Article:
How to Be Financially Secure

Three Parts:Building A Financial FoundationCovering Your NeedsMaintaining Financial Health

Becoming financially secure doesn’t have to a chore. However, it does take discipline and careful planning. First, you should figure out what your financial goals are, and then take steps to achieve them. Regularly reviewing and updating your plan will ensure that you stay financially secure.

Part 1
Building A Financial Foundation

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    Determine what financial security means to you. Before you can take the actions you need to become financially secure, you have to figure out what you need to feel at ease.[1] For some people, financial security comes with achieving a particular net worth (such as a million dollars). For others, it may mean something more personal, such as the pride of owning your own home, or being able to support a family member.
    • Make a list of the financial or personal achievements that you think will make you feel financially secure, and use it as a basis for forming a specific plan.
    • Keep in mind that financial security at age 25 may look and feel different than at age 50.[2]
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    Develop a financial plan. Specific goals are an important part of any financial plan. If you have the resources to take care of your needs and wants, you are more likely to feel financially secure. However, goals will also vary from person to person. Write down a list of the financial goals you have, and rank them in order of importance. Knowing where to begin means you have plan. Common goals for achieving financial security include:[3]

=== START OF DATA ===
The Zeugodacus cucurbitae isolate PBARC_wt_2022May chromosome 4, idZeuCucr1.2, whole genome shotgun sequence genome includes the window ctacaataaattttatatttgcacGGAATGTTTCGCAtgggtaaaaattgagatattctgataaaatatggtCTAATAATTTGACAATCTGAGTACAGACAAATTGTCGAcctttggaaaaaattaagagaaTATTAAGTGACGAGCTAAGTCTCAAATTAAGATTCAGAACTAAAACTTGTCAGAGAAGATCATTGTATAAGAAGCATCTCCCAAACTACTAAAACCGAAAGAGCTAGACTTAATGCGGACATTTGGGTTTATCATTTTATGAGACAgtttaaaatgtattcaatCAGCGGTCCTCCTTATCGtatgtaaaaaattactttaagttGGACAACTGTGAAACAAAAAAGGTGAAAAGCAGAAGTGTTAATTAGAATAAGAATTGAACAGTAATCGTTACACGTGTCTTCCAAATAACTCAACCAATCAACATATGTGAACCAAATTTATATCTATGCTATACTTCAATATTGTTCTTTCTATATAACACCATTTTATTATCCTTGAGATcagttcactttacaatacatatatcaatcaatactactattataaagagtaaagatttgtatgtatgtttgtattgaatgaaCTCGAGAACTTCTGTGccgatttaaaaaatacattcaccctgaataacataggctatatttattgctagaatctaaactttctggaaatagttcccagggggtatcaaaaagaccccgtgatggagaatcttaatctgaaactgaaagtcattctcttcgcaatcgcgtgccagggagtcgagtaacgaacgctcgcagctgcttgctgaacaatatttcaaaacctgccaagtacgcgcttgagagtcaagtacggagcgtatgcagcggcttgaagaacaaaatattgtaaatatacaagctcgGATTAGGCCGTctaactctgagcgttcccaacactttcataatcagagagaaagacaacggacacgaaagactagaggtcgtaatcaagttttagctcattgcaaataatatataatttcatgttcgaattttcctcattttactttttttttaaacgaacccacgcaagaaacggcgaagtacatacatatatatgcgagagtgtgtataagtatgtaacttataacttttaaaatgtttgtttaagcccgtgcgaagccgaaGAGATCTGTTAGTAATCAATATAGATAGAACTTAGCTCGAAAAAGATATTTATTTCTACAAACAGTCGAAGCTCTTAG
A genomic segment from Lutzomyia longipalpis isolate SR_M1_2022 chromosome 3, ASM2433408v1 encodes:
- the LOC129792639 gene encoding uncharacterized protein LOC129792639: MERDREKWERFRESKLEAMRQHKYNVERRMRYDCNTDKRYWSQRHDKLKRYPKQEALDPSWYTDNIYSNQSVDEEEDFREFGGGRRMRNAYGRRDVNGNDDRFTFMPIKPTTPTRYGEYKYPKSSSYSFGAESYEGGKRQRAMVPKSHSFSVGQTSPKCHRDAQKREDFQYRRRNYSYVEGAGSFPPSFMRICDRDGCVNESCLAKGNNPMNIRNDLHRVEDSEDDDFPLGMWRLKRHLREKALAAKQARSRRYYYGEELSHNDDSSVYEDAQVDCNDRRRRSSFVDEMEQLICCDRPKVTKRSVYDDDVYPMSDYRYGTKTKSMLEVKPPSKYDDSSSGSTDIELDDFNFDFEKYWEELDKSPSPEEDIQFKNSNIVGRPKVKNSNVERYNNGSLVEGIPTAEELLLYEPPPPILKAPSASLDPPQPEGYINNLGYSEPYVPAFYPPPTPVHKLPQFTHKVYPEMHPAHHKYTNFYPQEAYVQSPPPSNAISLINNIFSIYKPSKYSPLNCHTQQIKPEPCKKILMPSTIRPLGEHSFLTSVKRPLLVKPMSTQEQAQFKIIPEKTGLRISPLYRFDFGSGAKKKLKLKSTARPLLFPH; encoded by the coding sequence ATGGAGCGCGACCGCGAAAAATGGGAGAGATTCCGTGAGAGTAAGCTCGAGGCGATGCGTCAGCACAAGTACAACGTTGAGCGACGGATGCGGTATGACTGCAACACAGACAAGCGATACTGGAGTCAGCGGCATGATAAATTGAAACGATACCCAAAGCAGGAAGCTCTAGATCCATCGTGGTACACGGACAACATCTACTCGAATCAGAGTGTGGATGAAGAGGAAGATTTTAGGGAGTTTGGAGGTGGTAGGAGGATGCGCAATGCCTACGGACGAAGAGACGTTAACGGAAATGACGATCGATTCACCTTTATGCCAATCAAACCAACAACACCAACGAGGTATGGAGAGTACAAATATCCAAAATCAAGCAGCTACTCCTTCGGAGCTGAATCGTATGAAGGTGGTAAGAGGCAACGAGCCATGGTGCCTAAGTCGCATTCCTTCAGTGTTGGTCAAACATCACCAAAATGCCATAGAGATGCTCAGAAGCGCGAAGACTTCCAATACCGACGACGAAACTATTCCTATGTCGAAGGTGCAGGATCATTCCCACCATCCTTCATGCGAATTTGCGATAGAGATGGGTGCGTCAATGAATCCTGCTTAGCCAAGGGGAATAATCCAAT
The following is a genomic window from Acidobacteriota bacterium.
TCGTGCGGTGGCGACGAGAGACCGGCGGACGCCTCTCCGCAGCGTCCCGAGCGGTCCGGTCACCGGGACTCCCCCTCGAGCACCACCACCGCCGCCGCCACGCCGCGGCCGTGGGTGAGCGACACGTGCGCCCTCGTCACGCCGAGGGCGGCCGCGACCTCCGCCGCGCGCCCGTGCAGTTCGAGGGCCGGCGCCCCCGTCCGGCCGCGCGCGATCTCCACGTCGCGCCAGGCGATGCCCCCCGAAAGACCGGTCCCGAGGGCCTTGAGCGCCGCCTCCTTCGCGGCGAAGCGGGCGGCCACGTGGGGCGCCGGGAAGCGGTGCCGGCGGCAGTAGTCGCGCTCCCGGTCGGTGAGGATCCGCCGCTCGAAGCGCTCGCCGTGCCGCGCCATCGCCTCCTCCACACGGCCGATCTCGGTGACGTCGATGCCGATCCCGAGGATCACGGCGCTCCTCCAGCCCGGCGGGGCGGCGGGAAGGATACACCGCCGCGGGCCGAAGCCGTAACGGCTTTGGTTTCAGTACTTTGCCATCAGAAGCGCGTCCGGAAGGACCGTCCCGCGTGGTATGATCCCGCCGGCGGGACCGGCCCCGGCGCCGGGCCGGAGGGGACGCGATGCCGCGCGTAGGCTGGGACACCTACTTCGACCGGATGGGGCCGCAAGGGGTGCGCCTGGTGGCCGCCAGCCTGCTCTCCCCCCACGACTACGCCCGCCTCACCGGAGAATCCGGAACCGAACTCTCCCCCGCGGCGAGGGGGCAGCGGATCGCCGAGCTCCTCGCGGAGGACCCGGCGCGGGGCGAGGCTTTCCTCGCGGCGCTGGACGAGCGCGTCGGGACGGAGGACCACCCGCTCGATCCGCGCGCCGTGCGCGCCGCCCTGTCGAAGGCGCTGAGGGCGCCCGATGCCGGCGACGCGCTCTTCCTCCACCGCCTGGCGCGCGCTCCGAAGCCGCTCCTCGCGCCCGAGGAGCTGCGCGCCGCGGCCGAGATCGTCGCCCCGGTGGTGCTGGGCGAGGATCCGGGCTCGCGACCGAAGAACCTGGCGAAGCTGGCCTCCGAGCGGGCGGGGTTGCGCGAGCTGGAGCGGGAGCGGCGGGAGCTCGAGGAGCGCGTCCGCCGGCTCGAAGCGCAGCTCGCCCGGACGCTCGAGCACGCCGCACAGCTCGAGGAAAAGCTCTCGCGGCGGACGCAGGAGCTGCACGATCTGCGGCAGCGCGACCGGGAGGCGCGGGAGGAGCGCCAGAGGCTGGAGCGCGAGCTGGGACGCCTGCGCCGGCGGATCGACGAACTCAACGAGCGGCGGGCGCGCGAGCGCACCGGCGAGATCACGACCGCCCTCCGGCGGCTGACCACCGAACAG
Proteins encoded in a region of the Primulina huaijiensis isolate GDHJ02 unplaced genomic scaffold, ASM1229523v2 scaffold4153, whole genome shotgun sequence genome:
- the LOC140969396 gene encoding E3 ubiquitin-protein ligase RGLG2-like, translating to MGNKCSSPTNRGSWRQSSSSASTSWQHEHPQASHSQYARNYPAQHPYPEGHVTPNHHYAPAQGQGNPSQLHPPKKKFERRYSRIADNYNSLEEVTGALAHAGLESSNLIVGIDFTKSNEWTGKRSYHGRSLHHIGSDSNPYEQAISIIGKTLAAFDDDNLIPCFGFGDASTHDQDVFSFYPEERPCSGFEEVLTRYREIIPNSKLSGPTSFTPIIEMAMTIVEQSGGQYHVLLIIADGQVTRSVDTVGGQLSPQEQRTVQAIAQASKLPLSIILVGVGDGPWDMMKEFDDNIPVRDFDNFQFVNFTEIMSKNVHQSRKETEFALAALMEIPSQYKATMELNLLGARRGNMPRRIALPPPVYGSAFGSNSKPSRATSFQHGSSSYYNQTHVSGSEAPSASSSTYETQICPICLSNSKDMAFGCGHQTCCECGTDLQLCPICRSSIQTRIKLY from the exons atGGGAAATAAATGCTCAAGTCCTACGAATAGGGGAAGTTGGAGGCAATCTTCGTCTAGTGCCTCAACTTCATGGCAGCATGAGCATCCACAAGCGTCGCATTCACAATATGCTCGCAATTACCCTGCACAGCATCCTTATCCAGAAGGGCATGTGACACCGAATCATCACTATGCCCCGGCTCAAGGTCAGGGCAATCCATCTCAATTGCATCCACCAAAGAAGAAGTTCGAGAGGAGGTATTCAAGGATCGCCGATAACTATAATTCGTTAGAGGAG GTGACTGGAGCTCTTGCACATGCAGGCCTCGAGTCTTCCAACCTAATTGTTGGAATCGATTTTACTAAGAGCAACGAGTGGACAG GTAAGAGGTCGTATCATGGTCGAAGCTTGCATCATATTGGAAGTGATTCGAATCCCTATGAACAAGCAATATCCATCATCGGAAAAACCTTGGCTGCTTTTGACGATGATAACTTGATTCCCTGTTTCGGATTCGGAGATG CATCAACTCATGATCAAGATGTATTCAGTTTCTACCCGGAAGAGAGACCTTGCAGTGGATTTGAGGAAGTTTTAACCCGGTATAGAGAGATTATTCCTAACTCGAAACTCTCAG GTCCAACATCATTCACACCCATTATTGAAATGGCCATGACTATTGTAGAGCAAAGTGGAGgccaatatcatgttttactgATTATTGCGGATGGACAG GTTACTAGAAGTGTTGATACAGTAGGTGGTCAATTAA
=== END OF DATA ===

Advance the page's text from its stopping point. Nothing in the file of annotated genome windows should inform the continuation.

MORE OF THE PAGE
• Preparing for retirement
    • Buying a home
    • Paying for education (your own, your child’s, etc.)
    • Getting rid of debt
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    Assess your finances. To make a solid plan for your financial future, you will have to have a good sense of your current financial status. If you have a positive net worth (your income and assets are greater than your debts and financial obligations) then you can start using extra cash to achieve your goals.[4]
    • You can calculate your net worth by adding all of your assets (income, investments, property, etc.) together, then subtracting all of your debts from this sum.[5]
    • If your net worth is negative, you will need to either increase your income/assets or reduce your debts before you can be financially secure, unless the situation is temporary. For instance, if you are enrolled in school and not working full time, your income may be lower than you want, but will probably rise once you graduate.